Why Do Cats Eat Grass?

Ginger cat outside eating blade of grass.

annfrau / Getty Images

Is your cat fond of chomping on grass?

Cats exhibit plenty of weird behaviors, and that includes the occasional (or perhaps not-so-occasional) grassy snack. Fortunately, in most cases this habit is completely harmless—and it likely even has some benefits for your feline friend.

If you’re curious about what's behind this behavior, here’s what to know about why cats eat grass, including why it’s probably not anything that you have to worry about.

Why Do Cats Eat Grass?

There are a few different theories about why cats eat grass, and one of them might look familiar if you have a dog with a similar affinity for noshing on those long green blades.

They’re Filling Up on Nutrients

Grass contains nutrients just like other greens do. This includes folic acid, a vitamin found in heavy quantities in a mother cat’s milk and that helps support the release of oxygen in the bloodstream. It’s unknown if your cat is actually aware of any folic acid deficiency they might have, but eating grass could be their own version of enjoying a wheatgrass shot at the local smoothie shop.

They’re Looking for a Digestive Boost

Eating grass can help out your cat’s digestive system in two ways: by inducing vomiting or by quickening their bowel movements. That’s because their bodies lack the necessary enzymes to properly break it down, so in large quantities it can pass through their system and out—taking other indigestible material they may have consumed along with it.

This is one of the most common reasons that dogs eat grass too, and isn’t usually a cause for alarm. If your cat eats grass but doesn’t always expel it later in one way or another, then they’re probably not only drawn to it as a digestive supplement.

They Simply Enjoy It

Scientific reasoning aside, the reason for your kitty’s grass affinity may be a simple one: they like its taste and texture. After all, cat grass and catnip are both two distinct varieties of grass that we know for sure appeal to felines. This may be particularly true for cats that don’t usually have access to the outdoors, such as those that only hang outside on a leash with their humans.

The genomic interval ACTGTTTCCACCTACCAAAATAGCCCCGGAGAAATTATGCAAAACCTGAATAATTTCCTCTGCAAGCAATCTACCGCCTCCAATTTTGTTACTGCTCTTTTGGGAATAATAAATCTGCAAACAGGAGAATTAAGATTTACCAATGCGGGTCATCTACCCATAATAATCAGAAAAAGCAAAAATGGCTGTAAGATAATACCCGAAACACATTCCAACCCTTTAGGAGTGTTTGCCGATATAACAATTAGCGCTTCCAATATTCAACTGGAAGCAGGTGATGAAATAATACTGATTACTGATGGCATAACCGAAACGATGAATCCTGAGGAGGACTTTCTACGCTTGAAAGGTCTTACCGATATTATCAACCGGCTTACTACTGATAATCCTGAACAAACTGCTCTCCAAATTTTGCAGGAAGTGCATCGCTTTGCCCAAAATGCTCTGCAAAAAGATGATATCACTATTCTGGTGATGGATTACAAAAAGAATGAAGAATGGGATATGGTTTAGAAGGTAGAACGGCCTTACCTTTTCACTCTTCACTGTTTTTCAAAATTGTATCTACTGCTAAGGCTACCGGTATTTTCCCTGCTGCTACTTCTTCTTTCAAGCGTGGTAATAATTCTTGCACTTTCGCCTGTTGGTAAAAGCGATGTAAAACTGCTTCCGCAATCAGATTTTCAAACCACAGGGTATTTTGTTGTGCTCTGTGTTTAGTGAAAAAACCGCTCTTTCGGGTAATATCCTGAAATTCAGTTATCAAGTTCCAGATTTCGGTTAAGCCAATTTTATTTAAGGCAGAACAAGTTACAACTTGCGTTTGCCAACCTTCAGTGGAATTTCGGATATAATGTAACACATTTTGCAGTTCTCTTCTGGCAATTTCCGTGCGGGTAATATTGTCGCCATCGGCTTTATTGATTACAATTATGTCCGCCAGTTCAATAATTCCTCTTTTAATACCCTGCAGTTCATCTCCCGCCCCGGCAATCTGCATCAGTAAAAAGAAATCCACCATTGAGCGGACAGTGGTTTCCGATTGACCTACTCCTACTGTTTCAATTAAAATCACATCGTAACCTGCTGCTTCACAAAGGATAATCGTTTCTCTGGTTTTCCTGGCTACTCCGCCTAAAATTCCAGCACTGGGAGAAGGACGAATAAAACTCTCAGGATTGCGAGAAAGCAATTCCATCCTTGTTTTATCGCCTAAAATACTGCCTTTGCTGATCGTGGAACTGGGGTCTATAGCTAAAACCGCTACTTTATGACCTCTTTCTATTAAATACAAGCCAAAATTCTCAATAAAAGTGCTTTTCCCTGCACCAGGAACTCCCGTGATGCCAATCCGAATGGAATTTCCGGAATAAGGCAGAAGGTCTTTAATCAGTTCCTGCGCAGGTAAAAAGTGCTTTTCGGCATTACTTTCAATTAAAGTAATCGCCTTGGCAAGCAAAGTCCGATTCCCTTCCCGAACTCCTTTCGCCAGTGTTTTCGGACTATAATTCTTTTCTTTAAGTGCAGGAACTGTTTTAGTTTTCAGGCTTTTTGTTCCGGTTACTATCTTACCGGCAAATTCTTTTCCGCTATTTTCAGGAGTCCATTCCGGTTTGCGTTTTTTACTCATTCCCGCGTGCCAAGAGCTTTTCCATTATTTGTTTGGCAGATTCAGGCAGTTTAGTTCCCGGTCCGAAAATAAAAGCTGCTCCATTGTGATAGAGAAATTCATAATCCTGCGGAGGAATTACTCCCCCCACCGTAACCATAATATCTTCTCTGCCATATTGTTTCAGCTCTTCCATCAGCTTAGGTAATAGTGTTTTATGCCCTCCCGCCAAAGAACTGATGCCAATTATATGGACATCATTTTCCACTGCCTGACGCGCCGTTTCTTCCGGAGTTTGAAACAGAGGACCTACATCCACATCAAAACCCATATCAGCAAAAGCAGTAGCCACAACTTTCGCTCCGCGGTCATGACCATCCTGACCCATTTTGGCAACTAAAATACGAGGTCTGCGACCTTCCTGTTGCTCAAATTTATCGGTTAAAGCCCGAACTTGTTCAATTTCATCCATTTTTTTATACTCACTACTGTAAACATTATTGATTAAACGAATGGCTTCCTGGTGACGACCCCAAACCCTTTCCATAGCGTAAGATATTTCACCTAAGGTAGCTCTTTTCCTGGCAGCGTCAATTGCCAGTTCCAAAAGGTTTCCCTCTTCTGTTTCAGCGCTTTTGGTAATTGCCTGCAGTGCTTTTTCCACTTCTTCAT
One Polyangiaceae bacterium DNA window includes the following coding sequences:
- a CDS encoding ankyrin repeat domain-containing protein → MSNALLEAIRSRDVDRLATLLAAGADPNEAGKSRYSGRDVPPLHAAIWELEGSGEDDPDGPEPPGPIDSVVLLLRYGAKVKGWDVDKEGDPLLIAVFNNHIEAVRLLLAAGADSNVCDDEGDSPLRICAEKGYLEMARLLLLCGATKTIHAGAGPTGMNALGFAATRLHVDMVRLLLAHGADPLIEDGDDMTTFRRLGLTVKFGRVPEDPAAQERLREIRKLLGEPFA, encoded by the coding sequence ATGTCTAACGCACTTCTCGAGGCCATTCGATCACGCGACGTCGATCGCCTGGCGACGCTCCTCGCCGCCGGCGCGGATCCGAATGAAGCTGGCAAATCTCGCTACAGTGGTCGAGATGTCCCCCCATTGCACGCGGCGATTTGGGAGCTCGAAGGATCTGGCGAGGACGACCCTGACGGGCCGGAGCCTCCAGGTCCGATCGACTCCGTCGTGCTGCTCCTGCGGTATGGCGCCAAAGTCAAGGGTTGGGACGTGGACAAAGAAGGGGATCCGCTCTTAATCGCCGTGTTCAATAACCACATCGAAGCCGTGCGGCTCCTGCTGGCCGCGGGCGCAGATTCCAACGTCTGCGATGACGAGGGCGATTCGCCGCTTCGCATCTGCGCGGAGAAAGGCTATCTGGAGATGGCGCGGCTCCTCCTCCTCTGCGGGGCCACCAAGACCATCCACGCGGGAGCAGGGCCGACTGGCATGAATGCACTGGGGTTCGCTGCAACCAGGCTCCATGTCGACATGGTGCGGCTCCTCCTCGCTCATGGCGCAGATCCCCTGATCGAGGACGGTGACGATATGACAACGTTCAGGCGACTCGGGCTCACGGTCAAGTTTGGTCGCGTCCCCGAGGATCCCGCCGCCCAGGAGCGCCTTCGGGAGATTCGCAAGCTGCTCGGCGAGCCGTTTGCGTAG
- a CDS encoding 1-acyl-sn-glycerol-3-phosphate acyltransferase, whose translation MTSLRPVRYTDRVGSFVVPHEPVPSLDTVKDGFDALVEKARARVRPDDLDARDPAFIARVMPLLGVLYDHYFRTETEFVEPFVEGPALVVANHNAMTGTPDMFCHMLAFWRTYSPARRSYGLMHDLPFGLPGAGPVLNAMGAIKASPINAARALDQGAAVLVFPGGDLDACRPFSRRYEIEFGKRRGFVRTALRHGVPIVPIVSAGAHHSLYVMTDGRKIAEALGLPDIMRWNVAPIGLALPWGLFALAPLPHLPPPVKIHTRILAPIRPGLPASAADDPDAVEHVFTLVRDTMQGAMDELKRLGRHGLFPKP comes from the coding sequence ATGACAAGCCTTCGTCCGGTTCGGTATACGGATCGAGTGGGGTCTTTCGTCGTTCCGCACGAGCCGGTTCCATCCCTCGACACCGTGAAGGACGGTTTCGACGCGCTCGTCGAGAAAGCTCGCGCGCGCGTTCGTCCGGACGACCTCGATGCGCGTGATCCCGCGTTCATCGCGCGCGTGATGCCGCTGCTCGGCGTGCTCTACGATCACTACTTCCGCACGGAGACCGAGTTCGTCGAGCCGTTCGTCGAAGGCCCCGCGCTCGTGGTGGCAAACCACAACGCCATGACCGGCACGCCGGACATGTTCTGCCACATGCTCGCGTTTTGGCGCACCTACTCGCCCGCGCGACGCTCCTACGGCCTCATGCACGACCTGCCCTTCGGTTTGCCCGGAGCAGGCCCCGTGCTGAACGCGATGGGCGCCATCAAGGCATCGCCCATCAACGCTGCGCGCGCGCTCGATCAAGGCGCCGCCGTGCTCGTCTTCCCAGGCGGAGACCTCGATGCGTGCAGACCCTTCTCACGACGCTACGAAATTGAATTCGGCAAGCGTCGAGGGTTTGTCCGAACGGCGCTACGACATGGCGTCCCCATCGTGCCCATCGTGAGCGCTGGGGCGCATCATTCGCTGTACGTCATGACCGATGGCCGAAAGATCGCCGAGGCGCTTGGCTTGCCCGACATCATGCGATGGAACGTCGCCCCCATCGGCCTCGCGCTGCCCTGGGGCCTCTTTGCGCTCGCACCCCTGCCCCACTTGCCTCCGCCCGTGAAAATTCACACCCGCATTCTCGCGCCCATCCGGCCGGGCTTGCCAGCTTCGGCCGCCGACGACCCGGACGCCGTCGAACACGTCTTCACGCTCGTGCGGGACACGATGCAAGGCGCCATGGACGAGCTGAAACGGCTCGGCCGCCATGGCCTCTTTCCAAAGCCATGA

How to Stop Your Cats Eating Grass

You don’t necessarily need to stop your cat from eating grass, but as their benevolent caregiver, it’s still your responsibility to ensure that this habit doesn’t end up with any harmful consequences. Here are some ways to let your kitty enjoy eating grass without having to worry that it might be doing more harm than good.

  1. Only let them graze in untreated areas While grass is just fine for your cat, pesticides, herbicides, and other chemical-based treatments that might be on the grass certainly aren’t. Keep your cat out of the yard if your own lawn is treated with any of these toxic products so that you can be sure your cat isn’t ingesting them.
  2. Plant a healthy indoor cat garden – Cats who spend all of their time indoors may also enjoy snacking on grass or other greens every once in a while. In addition to making sure that you only keep non-toxic plants in your home, consider putting in a noshing station for your kitty complete with edible grassy treats like catnip, barley grass, wheat grass, or oat grass.
  3. Pay attention to your cat’s reactions – If your cat is vomiting or experiencing diarrhea every time (or most times) they eat grass, then that may be a sign something is off in their ability to eat grass or in their general diet. In this case, make sure to keep them away from the lawn, and make an appointment with your vet to get them checked out. You should also take your cat to the vet if you know that your cat has eaten grass that has been chemically treated.

Types of Plants That Cats Can Eat

If your cat loves to eat grass, then they may also like having access to other types of healthy edible plants. Here are some that you may want to grow in your garden for them or plant in that indoor kitty noshing station mentioned above:

  • Catnip
  • Mint
  • Lemongrass
  • Licorice root
  • Valerian
  • Alfalfa
  • Parsley
  • Other grasses, including cat grass, oat grass, barley grass, and wheatgrass